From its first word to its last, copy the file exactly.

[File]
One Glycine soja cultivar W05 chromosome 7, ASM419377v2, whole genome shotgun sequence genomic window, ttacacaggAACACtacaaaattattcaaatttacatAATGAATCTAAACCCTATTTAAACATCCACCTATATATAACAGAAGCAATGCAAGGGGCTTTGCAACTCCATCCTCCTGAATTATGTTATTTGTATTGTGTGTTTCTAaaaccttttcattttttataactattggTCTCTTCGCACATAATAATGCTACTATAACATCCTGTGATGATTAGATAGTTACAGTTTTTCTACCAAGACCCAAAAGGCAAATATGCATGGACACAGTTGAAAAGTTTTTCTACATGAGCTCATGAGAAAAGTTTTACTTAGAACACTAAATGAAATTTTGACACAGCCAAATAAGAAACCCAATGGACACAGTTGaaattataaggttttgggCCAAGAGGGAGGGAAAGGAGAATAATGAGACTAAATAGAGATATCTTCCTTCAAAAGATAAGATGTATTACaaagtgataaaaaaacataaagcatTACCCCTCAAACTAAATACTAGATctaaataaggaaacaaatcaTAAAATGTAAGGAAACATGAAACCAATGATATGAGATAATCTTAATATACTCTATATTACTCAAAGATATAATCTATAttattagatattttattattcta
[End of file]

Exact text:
One Glycine soja cultivar W05 chromosome 7, ASM419377v2, whole genome shotgun sequence genomic window, ttacacaggAACACtacaaaattattcaaatttacatAATGAATCTAAACCCTATTTAAACATCCACCTATATATAACAGAAGCAATGCAAGGGGCTTTGCAACTCCATCCTCCTGAATTATGTTATTTGTATTGTGTGTTTCTAaaaccttttcattttttataactattggTCTCTTCGCACATAATAATGCTACTATAACATCCTGTGATGATTAGATAGTTACAGTTTTTCTACCAAGACCCAAAAGGCAAATATGCATGGACACAGTTGAAAAGTTTTTCTACATGAGCTCATGAGAAAAGTTTTACTTAGAACACTAAATGAAATTTTGACACAGCCAAATAAGAAACCCAATGGACACAGTTGaaattataaggttttgggCCAAGAGGGAGGGAAAGGAGAATAATGAGACTAAATAGAGATATCTTCCTTCAAAAGATAAGATGTATTACaaagtgataaaaaaacataaagcatTACCCCTCAAACTAAATACTAGATctaaataaggaaacaaatcaTAAAATGTAAGGAAACATGAAACCAATGATATGAGATAATCTTAATATACTCTATATTACTCAAAGATATAATCTATAttattagatattttattattcta